Myka is half-turns toward Pete when he reaches her shoulder. She's stopped, even though she'd only just begun her search — the look in her eye is unformed, caught between sheer confusion and sadness, the kind reserved for the kind of tragedy they just narrowly escaped. "She's not here," Myka says, seeming sure of that. She's barely here, her voice sounding distant. "I found— a note, it said…" She looks down at her hands, reading — maybe from her photographic memory — with an understanding tone of emotion keeping her from a perfect recital. "As long as I stay where I am, the Warehouse will be safe. Trying my hand at being the good guy — H.G. Wells."

Pete is almost at a loss for words himself. Almost. "We should get to Leena's." is all he says after a few moments of just standing next to Myka in some sort of silence. His tone is much less happy than it was a few moments ago when the thought of dinner was the only thing on his brain. Now, though, there's some worry about H.G. mixed in with his emotions and it's all becoming real again very fast. Those first few moments of realizing he was not dead were perfect. But nothing perfect lasts forever. "We'll find her, Mykes. We'll find her and we'll make it all right again. Everything. You know we will." It's about as comforting as he can be right now, given the circumstances. H.G. is, after all, keeping the Warehouse safe.

"God knows where she is!" Myka challenges Pete's optimism. She doesn't mean to; she wants to believe him. His comfort, instead, serve as a cue to keep talking — emotion surges with nowhere to land, since the source of it is nowhere to be found. Worry, a soft forlorn look in her eye, and a kind of admiration, touched by the note's words and the fact that everyone is still alive because of the mysterious, grand act of the woman who left it, all come to the forefront "She must have— she must have snuck away while we were so busy waiting to be incinerated and, and somehow figured out a way to stop the device— "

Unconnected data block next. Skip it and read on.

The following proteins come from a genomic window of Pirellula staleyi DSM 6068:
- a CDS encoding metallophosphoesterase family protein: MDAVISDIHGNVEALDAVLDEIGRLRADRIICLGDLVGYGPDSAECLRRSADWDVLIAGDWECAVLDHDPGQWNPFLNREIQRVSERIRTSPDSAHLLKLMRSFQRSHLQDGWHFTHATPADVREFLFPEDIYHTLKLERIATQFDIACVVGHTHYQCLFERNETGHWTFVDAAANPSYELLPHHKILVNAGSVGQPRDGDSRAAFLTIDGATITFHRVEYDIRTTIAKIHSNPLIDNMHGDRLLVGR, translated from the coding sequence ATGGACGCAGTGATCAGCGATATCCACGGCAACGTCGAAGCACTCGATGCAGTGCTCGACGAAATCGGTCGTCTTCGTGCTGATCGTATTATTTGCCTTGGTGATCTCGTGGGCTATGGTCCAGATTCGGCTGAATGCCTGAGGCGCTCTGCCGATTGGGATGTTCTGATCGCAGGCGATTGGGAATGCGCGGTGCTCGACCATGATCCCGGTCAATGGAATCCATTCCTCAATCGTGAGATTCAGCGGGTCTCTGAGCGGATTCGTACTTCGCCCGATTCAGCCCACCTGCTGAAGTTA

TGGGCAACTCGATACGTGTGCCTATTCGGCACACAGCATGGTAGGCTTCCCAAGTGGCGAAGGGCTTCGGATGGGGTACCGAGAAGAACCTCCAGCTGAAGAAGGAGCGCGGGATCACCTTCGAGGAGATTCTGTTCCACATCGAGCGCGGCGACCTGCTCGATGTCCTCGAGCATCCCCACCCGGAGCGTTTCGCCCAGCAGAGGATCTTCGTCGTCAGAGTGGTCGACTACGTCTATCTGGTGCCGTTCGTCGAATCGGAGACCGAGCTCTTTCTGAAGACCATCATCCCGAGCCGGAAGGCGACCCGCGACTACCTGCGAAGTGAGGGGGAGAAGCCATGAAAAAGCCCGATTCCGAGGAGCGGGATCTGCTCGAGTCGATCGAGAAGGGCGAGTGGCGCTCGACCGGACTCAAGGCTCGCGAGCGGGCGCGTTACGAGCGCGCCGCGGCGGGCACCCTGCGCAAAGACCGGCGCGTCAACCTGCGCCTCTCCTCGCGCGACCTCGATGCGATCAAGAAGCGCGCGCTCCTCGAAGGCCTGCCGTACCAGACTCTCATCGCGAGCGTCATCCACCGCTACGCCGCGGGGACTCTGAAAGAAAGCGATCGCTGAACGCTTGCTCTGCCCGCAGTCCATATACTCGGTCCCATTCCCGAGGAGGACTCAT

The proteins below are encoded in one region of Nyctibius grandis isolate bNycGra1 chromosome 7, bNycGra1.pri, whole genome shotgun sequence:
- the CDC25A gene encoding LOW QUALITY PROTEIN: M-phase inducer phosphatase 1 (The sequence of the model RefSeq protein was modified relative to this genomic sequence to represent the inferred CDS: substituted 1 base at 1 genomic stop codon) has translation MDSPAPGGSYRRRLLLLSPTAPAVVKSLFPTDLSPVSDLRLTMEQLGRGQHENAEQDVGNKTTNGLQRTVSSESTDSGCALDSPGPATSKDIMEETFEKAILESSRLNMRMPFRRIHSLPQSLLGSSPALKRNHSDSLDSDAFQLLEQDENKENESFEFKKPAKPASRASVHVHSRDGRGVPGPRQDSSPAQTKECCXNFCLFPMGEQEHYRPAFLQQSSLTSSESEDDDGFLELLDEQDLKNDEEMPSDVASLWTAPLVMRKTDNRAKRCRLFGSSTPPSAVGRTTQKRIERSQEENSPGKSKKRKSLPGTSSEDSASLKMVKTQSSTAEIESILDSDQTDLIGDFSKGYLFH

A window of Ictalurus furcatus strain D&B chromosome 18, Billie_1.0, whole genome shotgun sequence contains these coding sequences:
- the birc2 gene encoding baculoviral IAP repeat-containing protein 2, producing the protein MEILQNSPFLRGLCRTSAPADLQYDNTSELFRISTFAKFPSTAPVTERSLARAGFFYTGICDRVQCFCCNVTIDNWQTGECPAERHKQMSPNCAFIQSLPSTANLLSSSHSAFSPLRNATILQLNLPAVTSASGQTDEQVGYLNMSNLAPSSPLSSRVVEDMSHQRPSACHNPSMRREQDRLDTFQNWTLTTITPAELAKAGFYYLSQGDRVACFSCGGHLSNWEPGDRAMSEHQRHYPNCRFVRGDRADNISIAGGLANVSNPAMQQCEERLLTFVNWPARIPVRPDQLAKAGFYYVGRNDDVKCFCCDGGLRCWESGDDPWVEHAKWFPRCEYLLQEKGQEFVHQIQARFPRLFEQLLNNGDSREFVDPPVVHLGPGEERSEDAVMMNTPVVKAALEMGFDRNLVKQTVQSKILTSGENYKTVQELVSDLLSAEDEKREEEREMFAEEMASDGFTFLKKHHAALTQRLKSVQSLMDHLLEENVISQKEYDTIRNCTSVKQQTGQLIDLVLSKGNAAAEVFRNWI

By somehow sacrificing herself or vanishing in the process. It's a day of impossibilities, even by Warehouse standards. And after everything they've been through with H.G., the importance of the selfless act of heroism doesn't go unnoticed. Least of all by Myka.

"Exactly. And if H.G. found a way that means all we have to do is find her way and follow her way until we find her and then we'll fix everything and no one will be missing and…" Pete has to stop himself from being too overly optimistic at this point. They have no clues. Just a note that Myka found. But since when do they need clues? They've got a Claudia. "It's going to be okay, Mykes. I promise." Are Pete's very important words, before he takes a few steps past her to continue on his path towards Not Explodedville.

He pulls his Farnsworth out of his pocket and holds it up. "I'm going to call ahead. Maybe make reservations." Pete cracks one of his classic smiles to try and calm this whole situation down, before he pops open the Farnsworth. The moment Leena pops up on the screen, "I need cookies. Please tell me you're in a baking mood." And Pete's footsteps take him off and around the bend, perhaps even to leave Myka with her H.G. thoughts for the moment.

Myka tries to smile — inspired by her partner's well-meaning attempts and, more, the fact that he cares so much to make them, she even nods. Maybe he's right, even if it seems impossible right now — so did everything else today. Plus, they're still alive; even H.G., she has to infer. She's just MIA.

Relief on seeing Pete's face (and the fact that he still has one) erupts tinnily over the Farnsworth from the three gathered at Leena's (or rather, two; Mrs. Frederic doesn't say much of anything, but for the moment her face appears on the screen behind Leena, even she looks glad).

The chatter fades as Pete gets farther away. Left alone, Myka bumps lightly against a shelf, her head downcast as she reflects on the note in her hands. It's a plain Post-It, scrawled familiarly with H.G.'s handwriting. Her smile, having disappeared again, resurfaces just barely — more private this time, and bittersweet. She could use the time with her thoughts — and she uses it, for a few moments — but decides to tuck the note into her pocket and run through the Warehouse. "Pete, wait up!"